Tuesday, February 26, 2013

Fiesta is Yauyos, part 2: the horses

In a post a while ago, I described the fiesta in our provincial capital. I'm finally getting around to posting the second entry I wrote about it. Here goes.

This fiesta is one of the biggest of the year in our region; it runs most of the week. On Wednesday, I went into town to see the day that features the horses.

I arrived at lunchtime, and the orchestras and horse riders were heading in for almuerzo.

By the time I finished buying school supplies for my English classes, they were heading back to the Yauyos plaza
With the rest of the crowd, I walked through the maze of the marketplace to the plaza.
It was raining, and a ring of umbrellas surrounded the field where the horses performed.
I had to peek under the umbrellas of the people in front of me to see the horses.
Some couldn’t see at all.
Others just didn’t care.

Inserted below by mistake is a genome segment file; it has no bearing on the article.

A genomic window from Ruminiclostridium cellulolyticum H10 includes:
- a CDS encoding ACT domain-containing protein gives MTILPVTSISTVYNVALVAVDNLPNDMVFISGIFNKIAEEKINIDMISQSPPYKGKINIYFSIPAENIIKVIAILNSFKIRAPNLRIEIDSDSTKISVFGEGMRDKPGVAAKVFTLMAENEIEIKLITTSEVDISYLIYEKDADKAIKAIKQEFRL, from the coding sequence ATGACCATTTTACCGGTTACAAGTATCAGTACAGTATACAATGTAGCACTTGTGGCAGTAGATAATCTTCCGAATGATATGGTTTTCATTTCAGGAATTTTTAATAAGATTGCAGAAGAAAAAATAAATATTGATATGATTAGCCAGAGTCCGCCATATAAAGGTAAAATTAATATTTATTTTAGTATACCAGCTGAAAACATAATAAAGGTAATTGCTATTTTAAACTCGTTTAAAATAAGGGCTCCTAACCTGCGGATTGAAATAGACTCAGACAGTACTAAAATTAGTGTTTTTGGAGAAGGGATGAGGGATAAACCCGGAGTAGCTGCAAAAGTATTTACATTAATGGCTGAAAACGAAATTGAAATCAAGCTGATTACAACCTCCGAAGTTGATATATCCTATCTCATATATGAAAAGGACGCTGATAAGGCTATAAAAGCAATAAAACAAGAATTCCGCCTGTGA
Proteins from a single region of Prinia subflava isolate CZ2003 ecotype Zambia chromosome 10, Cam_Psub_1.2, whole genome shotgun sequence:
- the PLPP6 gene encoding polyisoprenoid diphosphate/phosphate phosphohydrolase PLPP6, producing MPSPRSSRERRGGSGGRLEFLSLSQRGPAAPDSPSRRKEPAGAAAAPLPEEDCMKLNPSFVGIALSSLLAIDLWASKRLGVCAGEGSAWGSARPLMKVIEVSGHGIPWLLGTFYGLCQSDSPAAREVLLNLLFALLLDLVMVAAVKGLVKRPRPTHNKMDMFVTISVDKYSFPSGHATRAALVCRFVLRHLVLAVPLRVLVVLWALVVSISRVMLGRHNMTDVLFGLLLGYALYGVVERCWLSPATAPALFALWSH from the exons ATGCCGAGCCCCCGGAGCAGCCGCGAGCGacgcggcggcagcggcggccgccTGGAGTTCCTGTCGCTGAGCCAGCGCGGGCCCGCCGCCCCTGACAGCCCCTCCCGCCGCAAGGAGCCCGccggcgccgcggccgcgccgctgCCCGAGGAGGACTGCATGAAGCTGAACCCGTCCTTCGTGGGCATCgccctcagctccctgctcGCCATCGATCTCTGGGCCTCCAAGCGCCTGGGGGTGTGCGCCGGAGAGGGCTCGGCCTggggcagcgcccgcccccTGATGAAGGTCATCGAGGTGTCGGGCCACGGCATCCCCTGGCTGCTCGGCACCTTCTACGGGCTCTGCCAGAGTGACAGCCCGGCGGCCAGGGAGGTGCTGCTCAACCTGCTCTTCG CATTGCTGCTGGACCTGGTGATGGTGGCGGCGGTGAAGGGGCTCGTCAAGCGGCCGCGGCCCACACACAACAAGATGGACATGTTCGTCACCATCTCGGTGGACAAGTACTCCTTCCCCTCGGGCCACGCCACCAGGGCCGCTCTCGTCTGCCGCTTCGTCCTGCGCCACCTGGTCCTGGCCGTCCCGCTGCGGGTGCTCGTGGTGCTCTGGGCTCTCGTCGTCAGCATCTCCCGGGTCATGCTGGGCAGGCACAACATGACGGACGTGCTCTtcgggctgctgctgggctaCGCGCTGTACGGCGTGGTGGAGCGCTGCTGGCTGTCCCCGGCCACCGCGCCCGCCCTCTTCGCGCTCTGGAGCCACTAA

All around the plaza, riders waited to perform.

And kept themselves amused in the meantime.

I was proud to see that there were many horses and riders from Marco. This is a Marco rider on Yerba Buena (Peppermint) executing the caracol (snail) move.
From the viewing stand, the judges gave scores.
And an orchestra played. As you can see on the sousaphones, they are the “band of love”.

Because it was pouring rain, the musicians were crowded under the awning or their umbrellas.
 Some had music stands, others used clothes pins to attach their music to the back of the player in front of them.
Meanwhile, all around the outer edge of the plaza, other orchestras paraded with their dancers.

And people sold food in the rain.

Thursday, February 21, 2013

Reducing the flock

In a previous post, I mentioned that we're experiencing a lot of flooding of the pastures around our town. One result of that is that there isn't enough pasture for all our family's animals. My host family decided they needed to butcher two of the sheep so that the rest can survive.

I woke up this morning to the sound of a sheep's final words. The butchering took place in our courtyard, right outside my window.

The butchers came early in the morning, with all their tools.They are very, very good at what they do.

The pelts will be sold, as well as mot of the meat. They separated the innards for various uses. Almost nothing went to waste.

Bye-bye sheep. See you at lunch.